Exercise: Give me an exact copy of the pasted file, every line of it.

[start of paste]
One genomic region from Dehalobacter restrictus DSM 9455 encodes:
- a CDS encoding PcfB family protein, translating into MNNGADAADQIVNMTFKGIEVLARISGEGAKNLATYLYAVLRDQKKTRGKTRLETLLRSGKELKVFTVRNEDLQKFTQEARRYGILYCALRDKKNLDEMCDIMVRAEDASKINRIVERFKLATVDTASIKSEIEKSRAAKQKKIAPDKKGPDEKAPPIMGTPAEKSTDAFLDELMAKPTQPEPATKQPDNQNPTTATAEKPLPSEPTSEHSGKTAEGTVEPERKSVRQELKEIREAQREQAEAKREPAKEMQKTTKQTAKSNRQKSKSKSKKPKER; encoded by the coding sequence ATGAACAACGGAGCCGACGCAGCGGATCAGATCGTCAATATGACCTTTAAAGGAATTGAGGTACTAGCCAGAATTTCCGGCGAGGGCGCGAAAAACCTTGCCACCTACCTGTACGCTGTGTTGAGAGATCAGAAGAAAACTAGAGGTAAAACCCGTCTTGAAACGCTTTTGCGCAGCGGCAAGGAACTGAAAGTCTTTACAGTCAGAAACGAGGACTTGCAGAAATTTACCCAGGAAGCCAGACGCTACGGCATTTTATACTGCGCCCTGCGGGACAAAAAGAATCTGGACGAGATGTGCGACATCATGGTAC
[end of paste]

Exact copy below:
One genomic region from Dehalobacter restrictus DSM 9455 encodes:
- a CDS encoding PcfB family protein, translating into MNNGADAADQIVNMTFKGIEVLARISGEGAKNLATYLYAVLRDQKKTRGKTRLETLLRSGKELKVFTVRNEDLQKFTQEARRYGILYCALRDKKNLDEMCDIMVRAEDASKINRIVERFKLATVDTASIKSEIEKSRAAKQKKIAPDKKGPDEKAPPIMGTPAEKSTDAFLDELMAKPTQPEPATKQPDNQNPTTATAEKPLPSEPTSEHSGKTAEGTVEPERKSVRQELKEIREAQREQAEAKREPAKEMQKTTKQTAKSNRQKSKSKSKKPKER; encoded by the coding sequence ATGAACAACGGAGCCGACGCAGCGGATCAGATCGTCAATATGACCTTTAAAGGAATTGAGGTACTAGCCAGAATTTCCGGCGAGGGCGCGAAAAACCTTGCCACCTACCTGTACGCTGTGTTGAGAGATCAGAAGAAAACTAGAGGTAAAACCCGTCTTGAAACGCTTTTGCGCAGCGGCAAGGAACTGAAAGTCTTTACAGTCAGAAACGAGGACTTGCAGAAATTTACCCAGGAAGCCAGACGCTACGGCATTTTATACTGCGCCCTGCGGGACAAAAAGAATCTGGACGAGATGTGCGACATCATGGTAC